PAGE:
Building your team for success is all about POPGAP
Talent wins games, but teamwork and intelligence wins championships. Michael Jordan
What does the phrase team building mean to you? Does it conjure up images of building a raft with people you’d rather not be spending your spare time with and getting wet? Well, it’s much more than that…honestly!
It is very rare (in fact I would say non-existent) that a group of people who are randomly thrown together will instantly begin operating as a high performing team.
I have built and worked in numerous high performing teams over the last 28 years and it has become very clear that there are several factors that need to be in place for a group of people to become a truly high performing team. It doesn’t just happen – it takes work.
Top Challenges with building high performing teams
- Lack of autonomy to recruit the right people (and not knowing who you actually need).
- Recruiting for skill alone (the skills section on the CV looks good) and not considering personality or 'fit' to the team.
- Not fully understanding psychometric profiling and how it can be used effectively.
- Not knowing what the purpose of the team actually is.
- Not getting the basics 100% right before adding the exciting stuff.
- People not buying into the values imposed upon them.
So, before we go any further, let’s quickly establish what a team is.
Here is one definition from the business directory:
A group of people with a full set of complementary skills required to complete a task, job, or project.
Team members operate with a high degree of interdependence, share authority and responsibility for self-management, is accountable for the collective performance, and work toward a common goal and shared rewards(s). A team becomes more than just a collection of people when a strong sense of mutual commitment creates synergy, thus generating performance greater than the sum of the performance of its individual members.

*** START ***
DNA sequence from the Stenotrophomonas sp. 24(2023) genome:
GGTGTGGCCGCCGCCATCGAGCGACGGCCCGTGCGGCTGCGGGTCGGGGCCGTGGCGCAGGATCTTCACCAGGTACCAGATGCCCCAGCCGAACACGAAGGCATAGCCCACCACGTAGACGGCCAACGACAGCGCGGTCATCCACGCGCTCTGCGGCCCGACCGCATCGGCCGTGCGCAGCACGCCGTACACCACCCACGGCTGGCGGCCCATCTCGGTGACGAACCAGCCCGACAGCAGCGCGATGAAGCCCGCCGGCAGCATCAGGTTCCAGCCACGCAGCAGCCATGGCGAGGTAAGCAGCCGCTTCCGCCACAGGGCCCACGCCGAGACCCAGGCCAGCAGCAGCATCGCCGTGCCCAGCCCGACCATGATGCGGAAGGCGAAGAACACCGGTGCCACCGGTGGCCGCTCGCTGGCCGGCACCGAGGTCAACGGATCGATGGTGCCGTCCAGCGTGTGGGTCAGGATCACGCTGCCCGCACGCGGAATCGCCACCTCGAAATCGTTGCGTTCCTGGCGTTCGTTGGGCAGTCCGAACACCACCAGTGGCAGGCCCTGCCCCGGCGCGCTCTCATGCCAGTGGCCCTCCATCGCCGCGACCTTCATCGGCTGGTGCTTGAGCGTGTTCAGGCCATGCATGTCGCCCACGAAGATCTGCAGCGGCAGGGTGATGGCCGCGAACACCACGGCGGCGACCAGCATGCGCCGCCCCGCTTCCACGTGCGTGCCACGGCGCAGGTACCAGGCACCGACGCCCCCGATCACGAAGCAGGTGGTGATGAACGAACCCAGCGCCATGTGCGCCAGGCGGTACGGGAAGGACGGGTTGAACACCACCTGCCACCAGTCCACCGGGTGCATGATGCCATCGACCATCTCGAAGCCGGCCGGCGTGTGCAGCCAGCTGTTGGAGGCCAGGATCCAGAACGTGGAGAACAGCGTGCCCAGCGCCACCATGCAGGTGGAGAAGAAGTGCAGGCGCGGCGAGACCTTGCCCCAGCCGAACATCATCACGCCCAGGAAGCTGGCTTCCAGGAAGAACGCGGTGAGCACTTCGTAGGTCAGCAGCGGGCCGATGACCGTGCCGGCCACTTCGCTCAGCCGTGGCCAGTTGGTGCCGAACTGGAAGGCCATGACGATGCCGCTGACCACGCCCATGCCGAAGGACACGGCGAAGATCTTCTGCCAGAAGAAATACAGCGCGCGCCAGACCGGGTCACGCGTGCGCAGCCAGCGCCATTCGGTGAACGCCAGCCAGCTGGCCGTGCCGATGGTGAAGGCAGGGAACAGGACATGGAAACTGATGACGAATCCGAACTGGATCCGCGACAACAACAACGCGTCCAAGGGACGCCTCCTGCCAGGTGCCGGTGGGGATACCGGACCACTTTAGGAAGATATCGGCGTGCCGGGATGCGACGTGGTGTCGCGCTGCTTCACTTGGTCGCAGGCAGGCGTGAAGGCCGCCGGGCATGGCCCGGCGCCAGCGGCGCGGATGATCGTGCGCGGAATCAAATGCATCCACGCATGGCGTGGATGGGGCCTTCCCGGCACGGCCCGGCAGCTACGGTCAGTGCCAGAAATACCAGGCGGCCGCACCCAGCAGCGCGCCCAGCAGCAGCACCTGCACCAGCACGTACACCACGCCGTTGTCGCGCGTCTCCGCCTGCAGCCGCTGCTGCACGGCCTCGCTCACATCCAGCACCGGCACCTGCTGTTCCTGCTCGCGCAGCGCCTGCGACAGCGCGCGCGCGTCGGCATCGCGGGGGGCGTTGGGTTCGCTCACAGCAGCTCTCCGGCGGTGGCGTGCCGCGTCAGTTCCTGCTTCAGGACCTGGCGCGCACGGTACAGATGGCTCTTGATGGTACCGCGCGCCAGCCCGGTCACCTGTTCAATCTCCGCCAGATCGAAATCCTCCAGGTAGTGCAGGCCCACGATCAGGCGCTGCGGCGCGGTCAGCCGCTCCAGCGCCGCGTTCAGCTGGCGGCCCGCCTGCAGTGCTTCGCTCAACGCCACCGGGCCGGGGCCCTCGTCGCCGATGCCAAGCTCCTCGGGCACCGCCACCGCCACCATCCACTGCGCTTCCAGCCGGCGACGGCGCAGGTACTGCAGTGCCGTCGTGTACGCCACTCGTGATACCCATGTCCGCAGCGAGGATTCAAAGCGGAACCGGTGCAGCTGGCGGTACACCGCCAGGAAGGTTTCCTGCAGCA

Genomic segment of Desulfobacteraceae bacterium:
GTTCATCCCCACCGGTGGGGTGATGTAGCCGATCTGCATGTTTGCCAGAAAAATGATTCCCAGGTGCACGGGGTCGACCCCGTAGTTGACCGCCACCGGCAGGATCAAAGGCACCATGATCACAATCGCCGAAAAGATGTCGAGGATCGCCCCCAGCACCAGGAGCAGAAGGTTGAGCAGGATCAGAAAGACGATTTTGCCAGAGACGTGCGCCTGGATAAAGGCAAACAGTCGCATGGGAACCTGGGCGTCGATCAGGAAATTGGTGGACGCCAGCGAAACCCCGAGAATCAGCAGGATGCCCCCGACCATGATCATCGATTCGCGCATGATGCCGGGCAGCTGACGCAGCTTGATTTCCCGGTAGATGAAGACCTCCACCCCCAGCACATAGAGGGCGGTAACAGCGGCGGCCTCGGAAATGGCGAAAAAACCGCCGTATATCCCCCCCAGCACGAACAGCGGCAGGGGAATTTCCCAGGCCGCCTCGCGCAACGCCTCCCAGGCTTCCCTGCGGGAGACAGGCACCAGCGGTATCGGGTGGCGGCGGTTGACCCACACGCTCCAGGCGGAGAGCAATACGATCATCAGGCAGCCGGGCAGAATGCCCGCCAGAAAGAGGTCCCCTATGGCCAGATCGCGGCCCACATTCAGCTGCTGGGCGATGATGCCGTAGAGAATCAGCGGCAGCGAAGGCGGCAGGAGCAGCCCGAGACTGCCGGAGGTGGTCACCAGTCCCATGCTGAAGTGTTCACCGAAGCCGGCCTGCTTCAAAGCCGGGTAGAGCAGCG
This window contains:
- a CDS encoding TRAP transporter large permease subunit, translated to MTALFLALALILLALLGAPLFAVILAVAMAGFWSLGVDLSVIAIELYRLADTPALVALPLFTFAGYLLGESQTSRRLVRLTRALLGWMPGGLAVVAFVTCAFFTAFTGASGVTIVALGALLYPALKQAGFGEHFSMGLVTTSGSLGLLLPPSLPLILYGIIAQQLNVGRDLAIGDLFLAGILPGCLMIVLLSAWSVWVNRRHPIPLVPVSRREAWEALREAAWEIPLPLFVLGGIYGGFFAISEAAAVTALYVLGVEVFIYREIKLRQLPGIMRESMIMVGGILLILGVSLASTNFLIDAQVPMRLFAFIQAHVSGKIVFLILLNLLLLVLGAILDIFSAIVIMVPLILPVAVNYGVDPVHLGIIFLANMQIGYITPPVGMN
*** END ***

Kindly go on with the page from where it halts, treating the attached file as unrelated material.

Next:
It’s a great definition but there are a lot of factors there! So where to start…
Putting a high performing team together is a bit like constructing a building. Houses for example are only as good as their foundations – without a strong base they simply crumble and fall when exposed to an external pressures. The foundations of a high performing team are not the fancy and exciting things that people often think of when asked to describe the traits of high performing teams, but are actually the simple processes and procedures that have been agreed, practiced and consistently applied (just ask any successful sports team). I did some work recently with an organisation that builds ships for the military. It was interesting because in the room were lots of different specialists, the radar expert, the weapon expert, the expert who dealt with all of the computer systems on board, the catering experts etc. but the most interesting point of all was that all of these things are useless if the ship doesn’t float. This is a great example of getting the basics right before you add the fancy stuff.
A team, like buildings, need a strong bond between the bricks in order to keep it together. Again, this is back to the basics – get simple procedures in place and let each ‘brick’ know its place and how important it is to the integrity of the entire building and the impact it has. Each building may have a number of specialist rooms, utility, kitchen, bedroom etc., just as each team has separate sub-departments or specialism but they all contribute to the whole. Without the input of each – it simply doesn’t work as it is meant to.
Buildings don’t just happen though, even with the best builders. What is needed is the skill and vision of an architect to change dreams and ideas into a really clear and attractive vision of what the end goal looks and feels like. This is a key aspect of leadership.